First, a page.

Thriller/Suspense/Mystery | Read It Forward

Thriller/Suspense/Mystery

Read It Forward features bestselling and up-and-coming authors of thriller, suspense, and mystery. For readers who love books that keep you turning pages late into the night!

New York is toxic—decimated by a dirty bomb years ago. The limnosphere is a virtual safe haven—if you’re rich enough to buy in. Spademan is a hit man—box-cutter at the ready.

His latest job is to snuff out Lesser, a lowlife lurking around other people’s fantasies. As Spademan is about to close the deal, Lesser comes back from the limn with a wild claim: terrorists are planning to attack New York. Again. This time from the inside out.

Spademan has always had his share of enemies, but now they’re coming at him from all sides and it’s impossible to know whom to trust.

How important is a book’s genre? If you’re not a big scifi reader, will you try a science fiction novel if it comes highly recommended? Why or why not? Let’s talk in the comments.

The Martian by Andy Weir has been called “scifi for people who don’t usually read scifi.”

The Associated Press says it well: “it’s a story for readers who enjoy thrillers, science fiction, non-fiction, or flat-out adventure [and] an authentic portrayal of the future of space travel.” Plus, the narrator is hilarious.

The unrelenting hero of The Summer of Dead Toys, Inspector Hector Salgado returns in another riveting crime thriller.

For the second time in a short period, Inspector Hector Salgado turns his head suddenly, convinced someone is watching him, but he sees only anonymous and indifferent faces.

It is January 5, the night before Reyes, though no one would think so judging by the pleasant temperature, ignored by some strollers conveniently dressed in overcoats, some even with gloves and scarf as befits the season, happy to participate in a sham of winter lacking the main ingredient: cold.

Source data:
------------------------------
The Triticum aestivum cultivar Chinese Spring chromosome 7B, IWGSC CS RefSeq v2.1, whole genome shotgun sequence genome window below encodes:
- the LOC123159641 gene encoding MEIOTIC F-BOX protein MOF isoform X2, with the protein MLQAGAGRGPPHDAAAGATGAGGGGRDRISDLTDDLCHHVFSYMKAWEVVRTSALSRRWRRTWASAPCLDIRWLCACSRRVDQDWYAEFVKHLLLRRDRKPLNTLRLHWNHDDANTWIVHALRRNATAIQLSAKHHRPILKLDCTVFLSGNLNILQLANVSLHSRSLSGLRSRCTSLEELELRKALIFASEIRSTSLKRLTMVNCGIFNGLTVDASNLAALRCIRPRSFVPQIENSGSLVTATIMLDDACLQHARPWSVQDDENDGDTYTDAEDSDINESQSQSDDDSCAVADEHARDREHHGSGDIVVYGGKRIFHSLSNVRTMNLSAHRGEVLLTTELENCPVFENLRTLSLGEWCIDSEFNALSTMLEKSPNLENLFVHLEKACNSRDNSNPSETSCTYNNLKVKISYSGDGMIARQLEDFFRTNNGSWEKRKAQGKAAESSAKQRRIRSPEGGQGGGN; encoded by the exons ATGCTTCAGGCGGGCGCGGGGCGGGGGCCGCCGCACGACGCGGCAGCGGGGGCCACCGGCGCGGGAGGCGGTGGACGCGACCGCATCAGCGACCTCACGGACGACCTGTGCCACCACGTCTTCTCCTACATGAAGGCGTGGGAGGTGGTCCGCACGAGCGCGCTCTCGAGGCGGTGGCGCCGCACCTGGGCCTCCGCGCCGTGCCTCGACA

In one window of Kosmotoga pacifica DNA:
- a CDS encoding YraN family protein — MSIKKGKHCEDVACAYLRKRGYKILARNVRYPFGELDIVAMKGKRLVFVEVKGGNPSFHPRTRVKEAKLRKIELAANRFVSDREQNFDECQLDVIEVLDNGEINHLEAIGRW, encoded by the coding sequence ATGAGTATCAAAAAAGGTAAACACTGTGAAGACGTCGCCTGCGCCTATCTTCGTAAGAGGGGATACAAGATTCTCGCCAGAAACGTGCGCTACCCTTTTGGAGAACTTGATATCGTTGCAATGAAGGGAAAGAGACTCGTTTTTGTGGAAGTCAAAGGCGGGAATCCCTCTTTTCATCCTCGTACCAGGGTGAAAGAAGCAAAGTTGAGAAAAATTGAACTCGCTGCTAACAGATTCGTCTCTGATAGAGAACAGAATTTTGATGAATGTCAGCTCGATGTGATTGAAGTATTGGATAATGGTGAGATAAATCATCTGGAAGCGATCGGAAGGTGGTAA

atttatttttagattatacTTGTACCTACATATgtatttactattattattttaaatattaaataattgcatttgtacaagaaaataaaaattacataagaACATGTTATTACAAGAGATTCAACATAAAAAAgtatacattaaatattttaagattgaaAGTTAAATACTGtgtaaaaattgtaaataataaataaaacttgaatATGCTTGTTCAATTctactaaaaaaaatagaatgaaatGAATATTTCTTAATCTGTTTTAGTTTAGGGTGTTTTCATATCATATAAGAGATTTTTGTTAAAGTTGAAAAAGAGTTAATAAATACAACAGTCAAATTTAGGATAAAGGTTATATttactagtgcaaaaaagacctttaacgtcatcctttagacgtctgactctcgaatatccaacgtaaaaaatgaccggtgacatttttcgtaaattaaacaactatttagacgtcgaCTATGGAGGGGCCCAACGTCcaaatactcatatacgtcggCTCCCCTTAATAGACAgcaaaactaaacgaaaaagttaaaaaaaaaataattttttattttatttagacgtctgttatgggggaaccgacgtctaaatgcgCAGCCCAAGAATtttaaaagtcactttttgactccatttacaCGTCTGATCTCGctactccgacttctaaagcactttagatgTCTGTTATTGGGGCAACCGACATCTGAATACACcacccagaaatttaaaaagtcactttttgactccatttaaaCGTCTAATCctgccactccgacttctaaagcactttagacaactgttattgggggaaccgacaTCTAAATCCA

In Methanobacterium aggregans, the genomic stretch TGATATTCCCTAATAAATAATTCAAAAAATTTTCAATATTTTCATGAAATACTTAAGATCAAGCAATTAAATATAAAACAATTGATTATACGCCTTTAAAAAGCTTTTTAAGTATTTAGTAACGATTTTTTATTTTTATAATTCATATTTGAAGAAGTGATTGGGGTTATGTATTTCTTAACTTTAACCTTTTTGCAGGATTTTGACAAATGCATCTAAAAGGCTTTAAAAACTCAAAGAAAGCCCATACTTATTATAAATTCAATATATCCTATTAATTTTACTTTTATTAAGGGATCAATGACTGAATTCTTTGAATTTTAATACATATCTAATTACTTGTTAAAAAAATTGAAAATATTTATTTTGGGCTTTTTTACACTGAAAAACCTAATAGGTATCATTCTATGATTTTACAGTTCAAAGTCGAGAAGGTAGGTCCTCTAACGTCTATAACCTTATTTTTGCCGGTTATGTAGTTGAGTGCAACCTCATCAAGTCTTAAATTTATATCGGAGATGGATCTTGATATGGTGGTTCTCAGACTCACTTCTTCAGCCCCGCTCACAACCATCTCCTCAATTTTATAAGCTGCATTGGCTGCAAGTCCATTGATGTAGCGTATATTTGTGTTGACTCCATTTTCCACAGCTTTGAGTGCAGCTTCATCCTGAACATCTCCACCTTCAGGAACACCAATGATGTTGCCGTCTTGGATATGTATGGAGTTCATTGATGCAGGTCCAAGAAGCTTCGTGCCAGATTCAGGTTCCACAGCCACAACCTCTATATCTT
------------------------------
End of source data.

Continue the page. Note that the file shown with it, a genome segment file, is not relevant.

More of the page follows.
Vanessa Michael Munroe returns! The informationist, chameleon, and hunter who has built her life on a reputation for getting things done—often dangerous and not-quite-legal things.

In the wake of going head-to-head with international sex traffickers in The Doll, Munroe has retreated to Djibouti, where, while passing as a man, she finds work as an interpreter for a small, private, maritime security company. On the run, wounded, without connections or resources, and with the life of the captain as bait and bartering chip, Munroe believes that the only way to save Leo, assuming he’s still alive, is to hijack the ship back.

I filed away these stories, fascinated by the deception and heartache hidden within seemingly normal lives.

“[My years working as a private investigator] proved invaluable when writing my new novel Until You’re Mine,” says Samantha Hayes, “although it wasn’t until many years after I left the job that I was ready to write my experiences into novels, weaving stories around the matured ideas.”

“I like to think of my books as “real-life fiction,” making my readers think: What if this happened to me? What would I do in that situation?”

“My favorite summertime hobby was stunning ants and feeding them to spiders,” reveals Gillian Flynn.

My point is not that I was an odd kid (although looking at this on paper now, I worry). Or that I was a bad kid (here’s where I tell you — for the sake of my loving parents — that I had enjoyed happy wonder years back in good old Kansas City).

But these childhood rites of passage — the rough-housing, the precocious sexuality, the first bloom of power plays — really don’t make it into the oral history of most women. Men speak fondly of those strange bursts of childhood aggression, their disastrous immature sexuality. They have a vocabulary for sex and violence that women just don’t. Even as adults.